Sponsored Courses

Want to really change the world? Every Spring semester, learn directly from some of those who founded the field of social entrepreneurship.

Social Entrepreneurship Courses at NYU Stern

We are thrilled to offer two extraordinary social entrepreneurship courses produced by the NYU Social Entrepreneurship Program, in partnership with NYU's Stern School of Business. These courses are open to all students from across the university. Each of these courses are taught by NYU Social Entrepreneurship Program Advisory Board members who are universally recognized and acclaimed pioneers in the social change space: Jeffrey Hollender, co-founder of sustainable brand Seventh Generation, which just sold to Unilever for $700M, and Susan Davis, founder of the U.S arm of BRAC, the biggest NGO in the world. These courses are designed to provide the essential concepts, practical frameworks, and tangible skills needed to be successful in the space. Professors Hollender and Davis will share their hard-won, real-world lessons of success and failure, as leaders who have spent their lifetimes leveraging the for- and non-profit sectors to create a more just and equitable world.

Journalism Course

We are also thrilled to co-sponsor Writing for a Wide Readership, hosted in partnership with the Arthur L. Carter Journalism Institute. This course is open to all graduate students from across the university and will help you share your ideas and vision to change the world in an effective and compelling way.

How to Register

For NYU students outside of the course's home program, please register through your division program advisor and click here for instructions about how to register the courses.

Undergraduate: Sustainable Business & The New Economy

Open to: Undergraduate students across the University
Course Number: BSPA-UB 44
Time: Thursdays, 5:00 - 8:00PM

Sustainable Business & The New Economy, taught by Jeffrey Hollender, Co-Founder and former CEO of one of the most successful sustainable brands - Seventh Generation - explores the future of sustainability and sustainable business, the role business plays in concentration of money and power, and how "net-positive" business can contribute to a world of greater justice, equity, and wellbeing.

This class assumes that in some manner you desire to be an active contributor to a just, equitable, and regenerative world. That is my definition of a "social entrepreneur." The course is committed to equipping you to be more effective in that pursuit.

View last year's syllabus.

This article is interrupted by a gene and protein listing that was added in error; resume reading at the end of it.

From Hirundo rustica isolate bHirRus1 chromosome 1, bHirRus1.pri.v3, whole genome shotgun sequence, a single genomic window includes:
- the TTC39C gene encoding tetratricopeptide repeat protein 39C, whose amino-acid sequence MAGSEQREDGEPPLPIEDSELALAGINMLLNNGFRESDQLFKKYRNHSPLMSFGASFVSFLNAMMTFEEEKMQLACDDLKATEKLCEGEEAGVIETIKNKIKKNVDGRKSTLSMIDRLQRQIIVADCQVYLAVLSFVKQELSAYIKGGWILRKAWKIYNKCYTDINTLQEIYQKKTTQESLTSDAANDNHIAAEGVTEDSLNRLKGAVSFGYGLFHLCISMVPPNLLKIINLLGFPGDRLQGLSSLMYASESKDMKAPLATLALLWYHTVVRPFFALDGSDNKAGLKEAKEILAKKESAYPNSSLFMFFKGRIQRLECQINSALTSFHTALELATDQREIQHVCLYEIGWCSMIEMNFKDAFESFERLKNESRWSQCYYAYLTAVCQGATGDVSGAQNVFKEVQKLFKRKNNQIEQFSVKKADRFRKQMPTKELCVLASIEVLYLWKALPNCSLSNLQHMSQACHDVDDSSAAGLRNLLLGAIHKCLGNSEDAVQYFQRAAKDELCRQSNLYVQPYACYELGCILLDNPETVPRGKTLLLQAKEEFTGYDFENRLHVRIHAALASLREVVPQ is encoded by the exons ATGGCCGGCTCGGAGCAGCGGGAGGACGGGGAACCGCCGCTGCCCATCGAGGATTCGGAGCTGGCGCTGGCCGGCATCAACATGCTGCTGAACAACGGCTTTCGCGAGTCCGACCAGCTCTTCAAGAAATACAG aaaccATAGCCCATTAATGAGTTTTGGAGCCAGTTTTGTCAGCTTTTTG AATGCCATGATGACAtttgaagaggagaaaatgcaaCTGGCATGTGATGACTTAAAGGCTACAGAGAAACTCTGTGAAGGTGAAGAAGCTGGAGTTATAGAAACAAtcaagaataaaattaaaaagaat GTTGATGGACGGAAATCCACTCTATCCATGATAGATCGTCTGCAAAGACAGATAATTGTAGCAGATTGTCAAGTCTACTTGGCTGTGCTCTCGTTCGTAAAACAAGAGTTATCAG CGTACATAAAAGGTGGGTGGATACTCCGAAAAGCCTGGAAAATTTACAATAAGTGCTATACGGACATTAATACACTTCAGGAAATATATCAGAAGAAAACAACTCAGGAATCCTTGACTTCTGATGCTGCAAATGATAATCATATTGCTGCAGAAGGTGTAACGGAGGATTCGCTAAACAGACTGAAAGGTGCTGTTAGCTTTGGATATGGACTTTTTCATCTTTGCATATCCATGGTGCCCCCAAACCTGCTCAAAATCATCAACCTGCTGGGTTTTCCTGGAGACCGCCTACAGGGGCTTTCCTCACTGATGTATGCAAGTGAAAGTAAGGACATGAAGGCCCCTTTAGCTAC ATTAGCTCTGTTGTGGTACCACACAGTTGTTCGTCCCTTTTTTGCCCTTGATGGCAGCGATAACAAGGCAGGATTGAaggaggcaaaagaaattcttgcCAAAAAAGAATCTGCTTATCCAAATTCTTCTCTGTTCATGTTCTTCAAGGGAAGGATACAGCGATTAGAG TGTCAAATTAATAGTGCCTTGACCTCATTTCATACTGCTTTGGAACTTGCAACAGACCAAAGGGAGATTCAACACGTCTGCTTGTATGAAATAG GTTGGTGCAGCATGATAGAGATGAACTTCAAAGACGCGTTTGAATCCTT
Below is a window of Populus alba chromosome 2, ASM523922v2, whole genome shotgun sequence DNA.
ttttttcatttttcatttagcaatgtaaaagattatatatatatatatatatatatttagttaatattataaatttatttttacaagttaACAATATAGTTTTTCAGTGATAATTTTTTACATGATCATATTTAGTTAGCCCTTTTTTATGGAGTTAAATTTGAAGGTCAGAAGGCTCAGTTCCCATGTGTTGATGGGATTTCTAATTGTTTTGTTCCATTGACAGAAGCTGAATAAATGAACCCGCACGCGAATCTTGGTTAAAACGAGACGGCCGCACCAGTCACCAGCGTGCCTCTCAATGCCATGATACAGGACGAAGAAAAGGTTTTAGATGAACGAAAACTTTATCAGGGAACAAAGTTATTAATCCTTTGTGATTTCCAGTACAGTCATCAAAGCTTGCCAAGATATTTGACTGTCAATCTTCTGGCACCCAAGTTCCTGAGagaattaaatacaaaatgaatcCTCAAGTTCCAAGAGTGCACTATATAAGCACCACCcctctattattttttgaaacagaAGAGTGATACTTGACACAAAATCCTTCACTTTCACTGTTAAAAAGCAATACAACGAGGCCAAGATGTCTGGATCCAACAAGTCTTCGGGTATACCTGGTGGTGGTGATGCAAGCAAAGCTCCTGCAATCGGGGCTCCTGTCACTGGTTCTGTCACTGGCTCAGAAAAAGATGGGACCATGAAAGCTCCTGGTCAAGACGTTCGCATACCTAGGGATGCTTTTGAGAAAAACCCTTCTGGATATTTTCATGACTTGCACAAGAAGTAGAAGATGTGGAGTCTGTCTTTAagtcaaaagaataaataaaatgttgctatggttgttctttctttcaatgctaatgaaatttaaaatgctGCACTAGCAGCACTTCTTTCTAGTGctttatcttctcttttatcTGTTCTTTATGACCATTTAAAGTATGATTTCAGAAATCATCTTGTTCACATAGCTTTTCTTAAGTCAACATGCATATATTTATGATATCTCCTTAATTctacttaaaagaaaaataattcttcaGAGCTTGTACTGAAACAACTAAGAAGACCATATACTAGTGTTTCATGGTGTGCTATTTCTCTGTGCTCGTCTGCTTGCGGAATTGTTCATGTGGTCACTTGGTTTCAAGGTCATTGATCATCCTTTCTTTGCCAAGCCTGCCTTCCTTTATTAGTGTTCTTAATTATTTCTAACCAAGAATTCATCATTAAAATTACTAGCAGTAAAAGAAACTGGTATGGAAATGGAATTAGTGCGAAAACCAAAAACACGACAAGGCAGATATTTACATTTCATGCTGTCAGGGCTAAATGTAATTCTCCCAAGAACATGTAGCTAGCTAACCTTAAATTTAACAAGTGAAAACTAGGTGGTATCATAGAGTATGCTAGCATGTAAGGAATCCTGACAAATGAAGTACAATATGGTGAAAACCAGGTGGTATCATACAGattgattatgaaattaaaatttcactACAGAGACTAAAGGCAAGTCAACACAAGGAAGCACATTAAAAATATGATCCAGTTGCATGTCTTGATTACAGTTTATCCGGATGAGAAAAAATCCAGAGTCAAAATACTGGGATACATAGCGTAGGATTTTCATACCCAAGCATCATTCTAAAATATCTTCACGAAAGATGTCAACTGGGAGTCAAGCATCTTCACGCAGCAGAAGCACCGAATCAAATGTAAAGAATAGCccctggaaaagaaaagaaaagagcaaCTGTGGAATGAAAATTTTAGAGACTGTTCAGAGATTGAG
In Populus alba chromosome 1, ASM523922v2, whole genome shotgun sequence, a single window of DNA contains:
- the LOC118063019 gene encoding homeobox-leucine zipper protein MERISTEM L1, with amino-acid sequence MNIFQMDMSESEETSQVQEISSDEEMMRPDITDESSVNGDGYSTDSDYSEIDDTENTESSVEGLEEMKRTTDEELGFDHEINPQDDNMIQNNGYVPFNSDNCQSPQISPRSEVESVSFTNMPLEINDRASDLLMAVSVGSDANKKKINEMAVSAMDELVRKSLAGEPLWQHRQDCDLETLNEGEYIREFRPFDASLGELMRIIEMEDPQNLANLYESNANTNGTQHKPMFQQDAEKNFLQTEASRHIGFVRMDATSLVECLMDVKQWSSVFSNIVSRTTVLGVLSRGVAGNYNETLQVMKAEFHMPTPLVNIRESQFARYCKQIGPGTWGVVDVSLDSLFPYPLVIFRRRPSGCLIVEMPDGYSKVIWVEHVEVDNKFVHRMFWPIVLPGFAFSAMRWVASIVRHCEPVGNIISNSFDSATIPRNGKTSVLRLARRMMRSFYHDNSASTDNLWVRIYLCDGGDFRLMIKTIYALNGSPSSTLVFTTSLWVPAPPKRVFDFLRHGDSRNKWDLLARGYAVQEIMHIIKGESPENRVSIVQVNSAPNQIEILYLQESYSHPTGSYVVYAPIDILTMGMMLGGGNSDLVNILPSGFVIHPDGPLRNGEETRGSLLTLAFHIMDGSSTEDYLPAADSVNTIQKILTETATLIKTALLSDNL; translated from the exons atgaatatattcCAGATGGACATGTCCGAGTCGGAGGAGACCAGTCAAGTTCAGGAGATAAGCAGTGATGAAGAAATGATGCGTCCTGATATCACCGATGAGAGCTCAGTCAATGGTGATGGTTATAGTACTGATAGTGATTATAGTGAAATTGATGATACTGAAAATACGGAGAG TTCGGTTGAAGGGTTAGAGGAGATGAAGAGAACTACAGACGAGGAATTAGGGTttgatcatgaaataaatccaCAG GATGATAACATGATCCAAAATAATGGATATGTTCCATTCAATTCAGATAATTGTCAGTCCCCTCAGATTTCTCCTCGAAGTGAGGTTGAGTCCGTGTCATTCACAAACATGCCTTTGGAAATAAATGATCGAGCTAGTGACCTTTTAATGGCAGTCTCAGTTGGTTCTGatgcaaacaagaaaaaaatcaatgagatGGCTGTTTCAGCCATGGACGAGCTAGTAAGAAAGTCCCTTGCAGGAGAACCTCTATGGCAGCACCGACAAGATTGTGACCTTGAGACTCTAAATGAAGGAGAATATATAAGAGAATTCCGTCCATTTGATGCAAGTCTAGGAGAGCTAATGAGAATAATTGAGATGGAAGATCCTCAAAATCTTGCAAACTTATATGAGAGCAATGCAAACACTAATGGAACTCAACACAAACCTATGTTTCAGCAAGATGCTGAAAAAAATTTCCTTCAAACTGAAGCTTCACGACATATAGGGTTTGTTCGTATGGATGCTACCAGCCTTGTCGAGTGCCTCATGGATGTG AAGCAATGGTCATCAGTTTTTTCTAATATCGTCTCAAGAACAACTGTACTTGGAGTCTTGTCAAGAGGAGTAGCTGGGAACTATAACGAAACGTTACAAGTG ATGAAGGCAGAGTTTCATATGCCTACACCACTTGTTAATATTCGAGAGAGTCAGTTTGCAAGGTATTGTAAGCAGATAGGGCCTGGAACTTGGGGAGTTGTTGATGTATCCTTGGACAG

Professor: Jeffrey Hollender

Co-Founder and Former CEO, Seventh Generation Board Member, Greenpeace US Author, The Responsibility Revolution: How the Next Generation of Businesses Will Win Member and former Director, Social Venture Network

Graduate: Social Entrepreneurship and Sustainable Development

Open to: Graduate students across the University
Course Number: BSPA-GB 2304
Time: Wednesdays, 6:00 - 9:00 PM

What is the way that societies improve and solve problems? What is the purpose of business in society? Is there a role for markets and business in issues of civic good, justice, equality, education, environment, health or collective action? Current economic principles, which underpin our trust in markets are not value neutral. Therefore, how we design "market solutions" to problems should be the focus of vigorous and open debate. Social entrepreneurship is a concept that has re-focused us on the meaning of the goods and social practices we value as citizens in a global society.

The purpose of this course is to provide students with the essential conceptual frameworks and tools for creating successful social entrepreneurial ventures, initiatives, programs or partnerships that seek to tackle global poverty and collective action problems. It will cover a broad range of cutting-edge social enterprise and social entrepreneurship strategies from the global "North" and the "South" with a special focus on Sub-Saharan Africa and South Asia. The course looks at social entrepreneurship and social ventures through their entire life cycle - from ideation, through start-up to scaling and exit to policy-making - with an emphasis on how market considerations and financial instruments are critical to achieving social and financial goals. Students will interact with guest social entrepreneurs, policy makers, thought leaders and investors to ensure they gain a comprehensive understanding of this dynamic field, and challenge themselves as agents of social change working in development.

View last year's syllabus.

Professor: Susan Davis

Founder and Former President & CEO, BRAC USA Founding Board Member and Chair Emeritus, Grameen Foundation Co-Author, Social Entrepreneurship: What Everyone Needs to Know Board Member, Centre for Social Innovation

Graduate: Writing for a Wide Readership

Open to: Graduate students across the University
Course Number: JOUR-GA 60
Time: Wednesdays, 10:20 AM - 12:30 PM

Writing for A Wide Readership is grounded in the idea that expertise is a wasted (and often unlovely) thing if not shared with non-experts. The purpose of the course is to help you, the budding expert/specialist, learn how to write for the public -- people outside your academic discipline. You will work on writing that is rigorous, but never jargon-riddled or obscure; accessible to readers who don’t share your water-cooler; and compelling to people with little previous knowledge of its subject.

View last spring's syllabus.

Professor: Tunku Varadarajan

Adjunct Faculty, NYU Journalism Institute; Virginia Hobbs Carpenter Research Fellow in Journalism, Stanford’s Hoover Institution; Contributing Editor, POLITICO Europe

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